Richards-Kortum, the Stanley C. Moore Professor and chair of Rice's Department of Bioengineering, also directs Rice 360°. Oden, professor in the practice of bioengineering and director of Rice's Oshman Engineering Design Kitchen, coordinates the technical design efforts of BTB students.

    BTB students work in teams to design technologies that address health care challenges identified by clinicians in the developing world. Each summer, about a dozen Rice students take the year's most promising BTB designs to Africa and Latin America for evaluation under the guidance of physicians and nurses in clinics and hospitals. More than 90 percent of BTB summer interns plan to incorporate global health activities into their careers after graduation.

    The Lemelson-MIT Program celebrates outstanding innovators and inspires young people to pursue creative lives and careers through invention. The program recognized Richards-Kortum and Oden for several BTB technologies, including Rice's "bubble CPAP" system, or bCPAP, a respiratory support system for newborns that uses low-cost aquarium pumps to generate "continuous positive airway pressure" (CPAP).

    CPAP technology helps keep a child's lungs inflated and makes it easier for them to breath. The technology, which is particularly beneficial for premature newborns with immature lungs and for infants who are fighting severe respiratory infections, is widely available in the developed world, but the machines there cost about $6,000 and are too expensive for most developing world hospitals.

    Doctors at QECH challenged Rice's BTB students to come up with a lower-cost alternative, and they created bCPAP, a $400 system that delivers the same therapeutic flow and pressure as systems used in the developed world. BTB evaluated the device at QECH in a clinical trial funded by Saving Lives at Birth, a joint program of the U.S. Agency for International Development (USAID), the Norwegian government, the Bill and Melinda Gates Foundation, Grand Challenges Canada and the World Bank. The clinical trial found that bCPAP greatly improved the survival rates for premature babies. BTB is now working with Malawi's Ministry of Health to implement Rice's system in all of the country's hospitals.   

    Richards-Kortum and Oden said the Day One project is designed to replicate the success of bCPAP. Day One uses the methods pioneered in the bCPAP project to refine, implement and evaluate other neonatal technologies developed at Rice that will address the primary causes of infant mortality.

    "We are accepting the $100,000 Lemelson-MIT Award for Global Innovation on behalf of all of the people at Rice, the Texas Medical Center and around the world who have helped to make BTB's work possible," Oden said. "Our decision to donate the prize money to QECH is a way to recognize the efforts of our students and collaborators, while ensuring that more life-saving technologies like bCPAP will be used to improve neonatal care in the developing world."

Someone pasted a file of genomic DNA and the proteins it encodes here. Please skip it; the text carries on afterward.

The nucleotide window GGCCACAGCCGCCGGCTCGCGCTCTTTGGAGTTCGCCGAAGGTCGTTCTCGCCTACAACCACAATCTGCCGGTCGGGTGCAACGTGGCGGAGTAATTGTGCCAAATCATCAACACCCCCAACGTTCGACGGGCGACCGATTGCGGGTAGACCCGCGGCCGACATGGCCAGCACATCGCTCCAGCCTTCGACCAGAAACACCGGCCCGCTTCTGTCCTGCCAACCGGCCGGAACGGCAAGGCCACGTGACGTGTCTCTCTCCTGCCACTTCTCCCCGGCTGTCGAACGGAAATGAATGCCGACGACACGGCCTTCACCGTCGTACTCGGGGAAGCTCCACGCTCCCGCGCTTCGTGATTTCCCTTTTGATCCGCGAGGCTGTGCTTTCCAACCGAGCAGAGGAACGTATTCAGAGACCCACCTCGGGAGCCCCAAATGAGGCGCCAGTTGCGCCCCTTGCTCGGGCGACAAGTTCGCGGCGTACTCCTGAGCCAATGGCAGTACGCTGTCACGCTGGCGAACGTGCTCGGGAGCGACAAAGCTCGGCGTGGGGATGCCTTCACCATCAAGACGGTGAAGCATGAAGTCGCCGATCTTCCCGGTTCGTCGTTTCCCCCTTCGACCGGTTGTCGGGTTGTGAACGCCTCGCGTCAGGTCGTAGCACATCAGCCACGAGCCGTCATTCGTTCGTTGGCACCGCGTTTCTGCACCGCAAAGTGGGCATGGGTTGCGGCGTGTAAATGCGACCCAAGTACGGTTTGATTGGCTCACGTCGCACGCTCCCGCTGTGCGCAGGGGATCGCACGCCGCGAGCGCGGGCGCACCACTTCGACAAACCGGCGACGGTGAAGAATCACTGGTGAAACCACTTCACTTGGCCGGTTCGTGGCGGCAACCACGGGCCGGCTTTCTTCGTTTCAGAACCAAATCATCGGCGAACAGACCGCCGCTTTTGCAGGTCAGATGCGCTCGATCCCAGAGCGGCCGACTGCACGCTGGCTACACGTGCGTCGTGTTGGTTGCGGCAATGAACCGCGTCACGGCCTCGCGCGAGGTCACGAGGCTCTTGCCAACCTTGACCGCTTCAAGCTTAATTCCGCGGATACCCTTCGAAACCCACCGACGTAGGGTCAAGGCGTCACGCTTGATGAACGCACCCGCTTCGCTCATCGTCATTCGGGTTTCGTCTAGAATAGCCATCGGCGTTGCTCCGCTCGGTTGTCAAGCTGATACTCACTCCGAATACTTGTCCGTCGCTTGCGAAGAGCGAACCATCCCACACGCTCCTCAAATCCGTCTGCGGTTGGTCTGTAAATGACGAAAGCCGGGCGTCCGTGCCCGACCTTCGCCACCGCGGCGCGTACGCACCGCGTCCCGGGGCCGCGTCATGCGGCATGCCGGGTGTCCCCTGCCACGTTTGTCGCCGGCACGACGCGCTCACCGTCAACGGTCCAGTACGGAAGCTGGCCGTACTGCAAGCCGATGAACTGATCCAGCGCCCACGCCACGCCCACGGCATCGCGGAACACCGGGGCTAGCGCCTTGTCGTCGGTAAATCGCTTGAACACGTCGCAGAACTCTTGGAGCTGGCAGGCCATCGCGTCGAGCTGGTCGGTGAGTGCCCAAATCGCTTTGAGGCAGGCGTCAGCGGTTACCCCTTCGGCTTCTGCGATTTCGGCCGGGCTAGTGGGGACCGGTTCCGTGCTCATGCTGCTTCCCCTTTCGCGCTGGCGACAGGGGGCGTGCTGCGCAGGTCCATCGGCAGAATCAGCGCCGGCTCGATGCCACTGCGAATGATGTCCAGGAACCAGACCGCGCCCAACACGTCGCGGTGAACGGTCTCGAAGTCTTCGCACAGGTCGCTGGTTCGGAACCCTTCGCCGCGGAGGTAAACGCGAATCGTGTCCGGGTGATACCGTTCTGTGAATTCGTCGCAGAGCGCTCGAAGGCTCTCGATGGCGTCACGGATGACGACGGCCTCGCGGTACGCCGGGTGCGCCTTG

Other BTB innovations recognized by the Lemelson-MIT Program include:

     

    • DoseRight Syringe Clips, which improve dosing accuracy in the delivery of AIDS-fighting drugs that must be delivered in precise quantities to prevent the transmission of HIV from infected mothers to their babies. The clips are being used in Swaziland, Africa.
    • A low-cost fluorescence microscope that uses a battery-powered LED flashlight. The Global Focus Microscope can be manufactured for about one-10th the cost of a conventional fluorescence microscope. Some 20 prototypes of the device are in field tests worldwide.

     

    "What is striking about these great professors is their vision that undergraduates can develop robust, inexpensive, technical solutions to solve real problems, and that the students can go to places like Malawi, deploy their prototypes and make the necessary modifications and improvements to deliver sustainable, practical, working devices," said Ned Thomas, the William and Stephanie Sick Dean of Rice's George R. Brown School of Engineering.

    The Lemelson-MIT Program and its awards are named for Jerome H. Lemelson, one of U.S. history's most prolific inventors. Lemelson and his wife, Dorothy, founded the Lemelson-MIT Program at the Massachusetts Institute of Technology in 1994.

    "By introducing their undergraduate students to the health care challenges that exist in low-resource areas, and training those students in the invention process both inside and outside of the classroom, Rebecca Richards-Kortum and Maria Oden have created a group of young inventors who are developing solutions that save lives," said Joshua Schuler, executive director of the Lemelson-MIT Program. "The Lemelson-MIT Program's award winners are chosen based on their own technological inventiveness and their ability to inspire the next generation of inventors. With several inventions in the field and many of the Beyond Traditional Borders students going on to include technology and global health as a focus of their careers, Rebecca and Maria are outstanding award winners and role models."